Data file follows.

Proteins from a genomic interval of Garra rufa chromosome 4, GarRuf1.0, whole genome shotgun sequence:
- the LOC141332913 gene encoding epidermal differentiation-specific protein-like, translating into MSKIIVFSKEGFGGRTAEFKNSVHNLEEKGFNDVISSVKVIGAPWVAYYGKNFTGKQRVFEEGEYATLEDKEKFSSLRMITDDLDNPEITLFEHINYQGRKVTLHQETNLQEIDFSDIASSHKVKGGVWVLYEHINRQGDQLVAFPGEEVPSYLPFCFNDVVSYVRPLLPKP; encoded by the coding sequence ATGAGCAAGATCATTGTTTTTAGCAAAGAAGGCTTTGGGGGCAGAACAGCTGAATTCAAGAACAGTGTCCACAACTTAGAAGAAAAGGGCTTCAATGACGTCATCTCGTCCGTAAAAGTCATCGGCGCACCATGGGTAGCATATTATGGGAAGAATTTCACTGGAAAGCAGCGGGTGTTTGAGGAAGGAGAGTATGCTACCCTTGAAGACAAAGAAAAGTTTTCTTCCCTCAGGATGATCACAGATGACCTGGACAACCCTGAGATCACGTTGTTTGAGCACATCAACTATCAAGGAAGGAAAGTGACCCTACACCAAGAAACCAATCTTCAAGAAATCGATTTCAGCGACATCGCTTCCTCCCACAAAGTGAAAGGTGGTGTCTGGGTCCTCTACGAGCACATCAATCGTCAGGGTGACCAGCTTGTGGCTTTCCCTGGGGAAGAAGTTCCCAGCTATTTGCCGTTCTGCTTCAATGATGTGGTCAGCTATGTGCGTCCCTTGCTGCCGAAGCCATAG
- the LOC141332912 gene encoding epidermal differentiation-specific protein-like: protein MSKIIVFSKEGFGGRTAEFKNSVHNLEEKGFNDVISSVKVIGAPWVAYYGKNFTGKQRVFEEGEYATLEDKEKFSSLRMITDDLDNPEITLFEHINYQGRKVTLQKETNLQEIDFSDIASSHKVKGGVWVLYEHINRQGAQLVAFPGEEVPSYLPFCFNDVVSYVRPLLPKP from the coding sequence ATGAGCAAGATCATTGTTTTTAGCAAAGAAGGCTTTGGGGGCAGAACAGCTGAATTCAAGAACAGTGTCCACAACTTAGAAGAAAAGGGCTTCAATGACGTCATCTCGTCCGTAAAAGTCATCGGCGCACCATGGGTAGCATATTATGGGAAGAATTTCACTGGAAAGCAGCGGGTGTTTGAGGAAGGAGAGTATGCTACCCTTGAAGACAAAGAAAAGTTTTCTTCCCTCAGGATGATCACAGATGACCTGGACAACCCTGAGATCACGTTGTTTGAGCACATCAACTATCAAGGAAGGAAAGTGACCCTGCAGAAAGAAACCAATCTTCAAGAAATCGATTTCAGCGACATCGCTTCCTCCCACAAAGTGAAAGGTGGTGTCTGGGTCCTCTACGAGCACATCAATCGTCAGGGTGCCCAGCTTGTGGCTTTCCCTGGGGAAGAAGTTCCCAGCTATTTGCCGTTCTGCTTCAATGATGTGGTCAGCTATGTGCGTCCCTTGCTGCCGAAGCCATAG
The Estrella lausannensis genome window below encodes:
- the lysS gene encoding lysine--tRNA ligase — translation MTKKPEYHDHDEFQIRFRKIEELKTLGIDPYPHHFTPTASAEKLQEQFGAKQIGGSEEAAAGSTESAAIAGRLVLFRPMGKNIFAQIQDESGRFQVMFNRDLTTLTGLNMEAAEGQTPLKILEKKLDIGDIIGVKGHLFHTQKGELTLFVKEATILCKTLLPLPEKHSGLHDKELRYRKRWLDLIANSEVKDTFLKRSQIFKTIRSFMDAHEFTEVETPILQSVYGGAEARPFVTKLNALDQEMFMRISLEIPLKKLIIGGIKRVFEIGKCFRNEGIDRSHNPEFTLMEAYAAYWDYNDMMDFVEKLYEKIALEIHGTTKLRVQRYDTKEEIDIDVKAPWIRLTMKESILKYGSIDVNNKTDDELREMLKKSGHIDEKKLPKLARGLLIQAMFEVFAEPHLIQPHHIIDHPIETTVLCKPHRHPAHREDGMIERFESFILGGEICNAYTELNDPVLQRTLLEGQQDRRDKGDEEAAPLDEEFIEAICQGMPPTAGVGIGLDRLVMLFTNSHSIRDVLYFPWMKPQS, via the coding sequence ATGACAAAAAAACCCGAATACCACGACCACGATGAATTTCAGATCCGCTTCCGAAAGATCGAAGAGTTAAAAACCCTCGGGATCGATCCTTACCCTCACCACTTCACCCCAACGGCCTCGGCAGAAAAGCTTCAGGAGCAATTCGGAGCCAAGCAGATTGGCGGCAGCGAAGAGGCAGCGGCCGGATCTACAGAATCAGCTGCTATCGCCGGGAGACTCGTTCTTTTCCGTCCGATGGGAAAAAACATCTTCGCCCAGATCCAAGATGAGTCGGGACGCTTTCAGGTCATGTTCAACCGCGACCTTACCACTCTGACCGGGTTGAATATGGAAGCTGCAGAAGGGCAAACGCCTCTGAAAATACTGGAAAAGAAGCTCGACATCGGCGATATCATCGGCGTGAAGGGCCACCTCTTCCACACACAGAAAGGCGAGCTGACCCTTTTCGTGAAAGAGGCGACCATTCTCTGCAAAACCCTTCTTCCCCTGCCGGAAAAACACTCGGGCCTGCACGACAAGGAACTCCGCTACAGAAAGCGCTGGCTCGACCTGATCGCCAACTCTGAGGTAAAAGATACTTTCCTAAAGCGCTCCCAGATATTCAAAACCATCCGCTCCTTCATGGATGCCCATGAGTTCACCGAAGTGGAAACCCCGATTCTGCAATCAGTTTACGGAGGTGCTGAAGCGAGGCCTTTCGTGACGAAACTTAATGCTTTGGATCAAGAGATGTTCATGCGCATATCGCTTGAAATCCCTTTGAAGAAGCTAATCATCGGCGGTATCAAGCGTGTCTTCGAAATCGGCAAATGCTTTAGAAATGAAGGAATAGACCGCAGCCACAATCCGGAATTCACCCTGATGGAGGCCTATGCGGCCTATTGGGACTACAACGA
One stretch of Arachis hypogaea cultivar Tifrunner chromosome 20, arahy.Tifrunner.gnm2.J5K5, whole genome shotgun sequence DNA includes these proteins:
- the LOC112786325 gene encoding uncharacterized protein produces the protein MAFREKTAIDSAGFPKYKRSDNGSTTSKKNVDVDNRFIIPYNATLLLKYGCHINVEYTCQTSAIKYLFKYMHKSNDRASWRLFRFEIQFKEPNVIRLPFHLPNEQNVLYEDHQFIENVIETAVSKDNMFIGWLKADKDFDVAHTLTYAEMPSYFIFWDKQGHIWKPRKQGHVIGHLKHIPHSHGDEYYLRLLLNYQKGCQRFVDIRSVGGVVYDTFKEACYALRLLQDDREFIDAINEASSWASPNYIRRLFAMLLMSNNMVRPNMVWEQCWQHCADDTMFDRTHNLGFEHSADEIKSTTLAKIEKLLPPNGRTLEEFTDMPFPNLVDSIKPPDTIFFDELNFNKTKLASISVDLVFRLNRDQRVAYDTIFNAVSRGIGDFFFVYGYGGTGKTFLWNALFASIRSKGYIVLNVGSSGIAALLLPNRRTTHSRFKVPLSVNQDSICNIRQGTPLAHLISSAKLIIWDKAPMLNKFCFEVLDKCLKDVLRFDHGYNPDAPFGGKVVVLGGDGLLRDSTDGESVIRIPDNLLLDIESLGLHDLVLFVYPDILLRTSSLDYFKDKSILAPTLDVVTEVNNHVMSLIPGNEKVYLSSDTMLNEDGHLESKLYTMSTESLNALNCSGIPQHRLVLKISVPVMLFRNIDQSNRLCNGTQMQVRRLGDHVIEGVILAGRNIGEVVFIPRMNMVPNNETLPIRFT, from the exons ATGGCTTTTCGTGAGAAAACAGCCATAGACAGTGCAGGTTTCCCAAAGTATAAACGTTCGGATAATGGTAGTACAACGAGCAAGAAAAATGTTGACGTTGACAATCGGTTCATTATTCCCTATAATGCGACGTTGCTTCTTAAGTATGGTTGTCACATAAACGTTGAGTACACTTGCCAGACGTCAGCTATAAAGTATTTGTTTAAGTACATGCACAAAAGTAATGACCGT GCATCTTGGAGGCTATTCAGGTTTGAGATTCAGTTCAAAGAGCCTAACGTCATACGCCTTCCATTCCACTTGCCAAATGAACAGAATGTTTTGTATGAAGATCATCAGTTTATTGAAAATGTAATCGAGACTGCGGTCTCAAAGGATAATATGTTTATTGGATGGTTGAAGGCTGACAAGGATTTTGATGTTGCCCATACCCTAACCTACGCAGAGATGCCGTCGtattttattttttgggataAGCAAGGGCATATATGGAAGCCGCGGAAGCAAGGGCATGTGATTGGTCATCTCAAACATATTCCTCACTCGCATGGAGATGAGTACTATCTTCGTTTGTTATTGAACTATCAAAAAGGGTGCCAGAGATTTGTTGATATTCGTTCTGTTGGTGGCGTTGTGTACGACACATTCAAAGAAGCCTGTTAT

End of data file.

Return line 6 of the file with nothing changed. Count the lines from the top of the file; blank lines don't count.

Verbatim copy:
One stretch of Arachis hypogaea cultivar Tifrunner chromosome 20, arahy.Tifrunner.gnm2.J5K5, whole genome shotgun sequence DNA includes these proteins: